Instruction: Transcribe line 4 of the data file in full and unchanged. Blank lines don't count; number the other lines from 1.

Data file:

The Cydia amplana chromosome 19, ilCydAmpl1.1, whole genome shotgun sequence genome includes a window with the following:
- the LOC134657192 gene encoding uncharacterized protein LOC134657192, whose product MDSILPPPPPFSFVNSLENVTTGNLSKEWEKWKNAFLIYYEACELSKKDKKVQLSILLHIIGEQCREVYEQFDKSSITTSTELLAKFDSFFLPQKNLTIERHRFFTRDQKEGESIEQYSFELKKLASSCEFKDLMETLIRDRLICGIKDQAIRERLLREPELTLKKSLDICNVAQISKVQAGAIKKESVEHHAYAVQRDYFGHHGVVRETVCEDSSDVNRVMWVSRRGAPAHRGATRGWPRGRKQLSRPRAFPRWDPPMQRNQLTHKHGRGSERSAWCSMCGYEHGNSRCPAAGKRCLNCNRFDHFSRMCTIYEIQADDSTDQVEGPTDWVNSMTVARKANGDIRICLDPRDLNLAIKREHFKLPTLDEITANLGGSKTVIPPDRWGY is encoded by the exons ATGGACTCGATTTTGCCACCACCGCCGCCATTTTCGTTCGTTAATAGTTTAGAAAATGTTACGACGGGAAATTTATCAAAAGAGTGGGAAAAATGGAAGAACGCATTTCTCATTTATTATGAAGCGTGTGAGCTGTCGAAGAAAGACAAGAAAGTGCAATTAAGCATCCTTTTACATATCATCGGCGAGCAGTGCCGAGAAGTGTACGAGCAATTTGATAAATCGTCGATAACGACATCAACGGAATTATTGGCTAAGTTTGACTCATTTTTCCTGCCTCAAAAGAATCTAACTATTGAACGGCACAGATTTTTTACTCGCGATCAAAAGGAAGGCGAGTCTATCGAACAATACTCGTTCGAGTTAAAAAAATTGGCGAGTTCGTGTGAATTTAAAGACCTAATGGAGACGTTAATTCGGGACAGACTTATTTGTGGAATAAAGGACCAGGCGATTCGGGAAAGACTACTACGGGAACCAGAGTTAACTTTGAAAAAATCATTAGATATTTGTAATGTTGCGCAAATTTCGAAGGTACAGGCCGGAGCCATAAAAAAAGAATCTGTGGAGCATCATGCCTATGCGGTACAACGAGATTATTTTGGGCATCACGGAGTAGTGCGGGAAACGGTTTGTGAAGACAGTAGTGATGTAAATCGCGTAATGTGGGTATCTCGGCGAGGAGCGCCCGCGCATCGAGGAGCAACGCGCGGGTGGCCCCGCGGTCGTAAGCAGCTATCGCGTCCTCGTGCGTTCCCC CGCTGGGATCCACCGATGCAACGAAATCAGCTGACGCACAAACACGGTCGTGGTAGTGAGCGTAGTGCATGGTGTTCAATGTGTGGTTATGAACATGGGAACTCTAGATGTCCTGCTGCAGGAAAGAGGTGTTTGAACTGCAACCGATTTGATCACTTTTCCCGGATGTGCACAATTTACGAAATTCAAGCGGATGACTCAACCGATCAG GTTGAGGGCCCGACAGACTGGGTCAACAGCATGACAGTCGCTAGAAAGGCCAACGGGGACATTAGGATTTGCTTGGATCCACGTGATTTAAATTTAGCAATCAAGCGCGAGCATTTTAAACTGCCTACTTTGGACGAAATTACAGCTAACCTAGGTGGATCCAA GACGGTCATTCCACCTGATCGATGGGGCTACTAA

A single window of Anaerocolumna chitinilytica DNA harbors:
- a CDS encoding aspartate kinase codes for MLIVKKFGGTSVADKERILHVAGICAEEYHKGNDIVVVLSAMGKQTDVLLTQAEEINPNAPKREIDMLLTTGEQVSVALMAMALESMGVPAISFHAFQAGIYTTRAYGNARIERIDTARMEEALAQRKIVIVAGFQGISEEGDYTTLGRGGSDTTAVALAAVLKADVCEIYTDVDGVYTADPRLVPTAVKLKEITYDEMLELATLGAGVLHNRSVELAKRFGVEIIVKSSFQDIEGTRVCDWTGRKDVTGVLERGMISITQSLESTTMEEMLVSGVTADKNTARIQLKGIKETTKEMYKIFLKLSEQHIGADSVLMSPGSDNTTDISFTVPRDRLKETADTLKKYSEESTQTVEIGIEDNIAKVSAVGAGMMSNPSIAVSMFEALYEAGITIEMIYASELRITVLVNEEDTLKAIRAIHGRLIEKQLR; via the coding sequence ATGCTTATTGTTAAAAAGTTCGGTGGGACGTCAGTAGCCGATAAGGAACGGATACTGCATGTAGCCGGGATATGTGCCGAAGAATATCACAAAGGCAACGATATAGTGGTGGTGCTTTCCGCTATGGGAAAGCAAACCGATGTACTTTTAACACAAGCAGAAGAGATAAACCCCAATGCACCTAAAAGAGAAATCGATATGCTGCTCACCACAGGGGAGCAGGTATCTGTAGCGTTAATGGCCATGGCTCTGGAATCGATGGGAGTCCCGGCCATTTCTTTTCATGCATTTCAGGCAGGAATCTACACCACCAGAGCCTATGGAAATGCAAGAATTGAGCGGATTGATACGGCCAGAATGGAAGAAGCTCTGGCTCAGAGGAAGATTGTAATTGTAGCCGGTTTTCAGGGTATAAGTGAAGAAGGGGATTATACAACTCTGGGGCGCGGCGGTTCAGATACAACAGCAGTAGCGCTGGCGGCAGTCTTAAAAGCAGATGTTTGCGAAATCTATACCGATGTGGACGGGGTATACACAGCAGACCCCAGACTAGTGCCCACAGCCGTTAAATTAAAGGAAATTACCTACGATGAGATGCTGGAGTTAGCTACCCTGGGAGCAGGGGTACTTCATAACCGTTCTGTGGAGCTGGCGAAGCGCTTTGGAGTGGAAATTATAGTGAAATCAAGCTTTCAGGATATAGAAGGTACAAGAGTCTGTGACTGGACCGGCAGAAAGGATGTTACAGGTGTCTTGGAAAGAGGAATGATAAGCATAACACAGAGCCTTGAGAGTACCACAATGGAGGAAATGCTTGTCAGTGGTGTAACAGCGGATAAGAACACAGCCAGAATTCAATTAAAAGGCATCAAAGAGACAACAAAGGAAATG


- a CDS encoding aspartate kinase codes for MLIVKKFGGTSVADKERILHVAGICAEEYHKGNDIVVVLSAMGKQTDVLLTQAEEINPNAPKREIDMLLTTGEQVSVALMAMALESMGVPAISFHAFQAGIYTTRAYGNARIERIDTARMEEALAQRKIVIVAGFQGISEEGDYTTLGRGGSDTTAVALAAVLKADVCEIYTDVDGVYTADPRLVPTAVKLKEITYDEMLELATLGAGVLHNRSVELAKRFGVEIIVKSSFQDIEGTRVCDWTGRKDVTGVLERGMISITQSLESTTMEEMLVSGVTADKNTARIQLKGIKETTKEMYKIFLKLSEQHIGADSVLMSPGSDNTTDISFTVPRDRLKETADTLKKYSEESTQTVEIGIEDNIAKVSAVGAGMMSNPSIAVSMFEALYEAGITIEMIYASELRITVLVNEEDTLKAIRAIHGRLIEKQLR; via the coding sequence ATGCTTATTGTTAAAAAGTTCGGTGGGACGTCAGTAGCCGATAAGGAACGGATACTGCATGTAGCCGGGATATGTGCCGAAGAATATCACAAAGGCAACGATATAGTGGTGGTGCTTTCCGCTATGGGAAAGCAAACCGATGTACTTTTAACACAAGCAGAAGAGATAAACCCCAATGCACCTAAAAGAGAAATCGATATGCTGCTCACCACAGGGGAGCAGGTATCTGTAGCGTTAATGGCCATGGCTCTGGAATCGATGGGAGTCCCGGCCATTTCTTTTCATGCATTTCAGGCAGGAATCTACACCACCAGAGCCTATGGAAATGCAAGAATTGAGCGGATTGATACGGCCAGAATGGAAGAAGCTCTGGCTCAGAGGAAGATTGTAATTGTAGCCGGTTTTCAGGGTATAAGTGAAGAAGGGGATTATACAACTCTGGGGCGCGGCGGTTCAGATACAACAGCAGTAGCGCTGGCGGCAGTCTTAAAAGCAGATGTTTGCGAAATCTATACCGATGTGGACGGGGTATACACAGCAGACCCCAGACTAGTGCCCACAGCCGTTAAATTAAAGGAAATTACCTACGATGAGATGCTGGAGTTAGCTACCCTGGGAGCAGGGGTACTTCATAACCGTTCTGTGGAGCTGGCGAAGCGCTTTGGAGTGGAAATTATAGTGAAATCAAGCTTTCAGGATATAGAAGGTACAAGAGTCTGTGACTGGACCGGCAGAAAGGATGTTACAGGTGTCTTGGAAAGAGGAATGATAAGCATAACACAGAGCCTTGAGAGTACCACAATGGAGGAAATGCTTGTCAGTGGTGTAACAGCGGATAAGAACACAGCCAGAATTCAATTAAAAGGCATCAAAGAGACAACAAAGGAAATG